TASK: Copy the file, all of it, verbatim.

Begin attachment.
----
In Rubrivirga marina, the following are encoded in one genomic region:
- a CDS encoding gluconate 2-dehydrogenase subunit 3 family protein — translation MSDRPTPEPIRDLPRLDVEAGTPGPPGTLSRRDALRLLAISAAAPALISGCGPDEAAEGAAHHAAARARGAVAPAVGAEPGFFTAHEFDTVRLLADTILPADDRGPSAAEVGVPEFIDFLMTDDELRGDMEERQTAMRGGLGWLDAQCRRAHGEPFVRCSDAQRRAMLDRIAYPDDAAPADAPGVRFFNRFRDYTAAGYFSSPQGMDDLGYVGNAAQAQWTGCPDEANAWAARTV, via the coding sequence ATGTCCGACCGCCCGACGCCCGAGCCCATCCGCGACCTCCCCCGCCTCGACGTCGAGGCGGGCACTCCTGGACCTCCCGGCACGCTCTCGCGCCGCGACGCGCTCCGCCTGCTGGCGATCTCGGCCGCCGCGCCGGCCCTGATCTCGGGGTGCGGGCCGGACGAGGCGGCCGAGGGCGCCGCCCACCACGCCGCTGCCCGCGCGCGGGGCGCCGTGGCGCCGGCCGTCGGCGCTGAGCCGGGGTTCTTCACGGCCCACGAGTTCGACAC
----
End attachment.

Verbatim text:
In Rubrivirga marina, the following are encoded in one genomic region:
- a CDS encoding gluconate 2-dehydrogenase subunit 3 family protein — translation MSDRPTPEPIRDLPRLDVEAGTPGPPGTLSRRDALRLLAISAAAPALISGCGPDEAAEGAAHHAAARARGAVAPAVGAEPGFFTAHEFDTVRLLADTILPADDRGPSAAEVGVPEFIDFLMTDDELRGDMEERQTAMRGGLGWLDAQCRRAHGEPFVRCSDAQRRAMLDRIAYPDDAAPADAPGVRFFNRFRDYTAAGYFSSPQGMDDLGYVGNAAQAQWTGCPDEANAWAARTV, via the coding sequence ATGTCCGACCGCCCGACGCCCGAGCCCATCCGCGACCTCCCCCGCCTCGACGTCGAGGCGGGCACTCCTGGACCTCCCGGCACGCTCTCGCGCCGCGACGCGCTCCGCCTGCTGGCGATCTCGGCCGCCGCGCCGGCCCTGATCTCGGGGTGCGGGCCGGACGAGGCGGCCGAGGGCGCCGCCCACCACGCCGCTGCCCGCGCGCGGGGCGCCGTGGCGCCGGCCGTCGGCGCTGAGCCGGGGTTCTTCACGGCCCACGAGTTCGACAC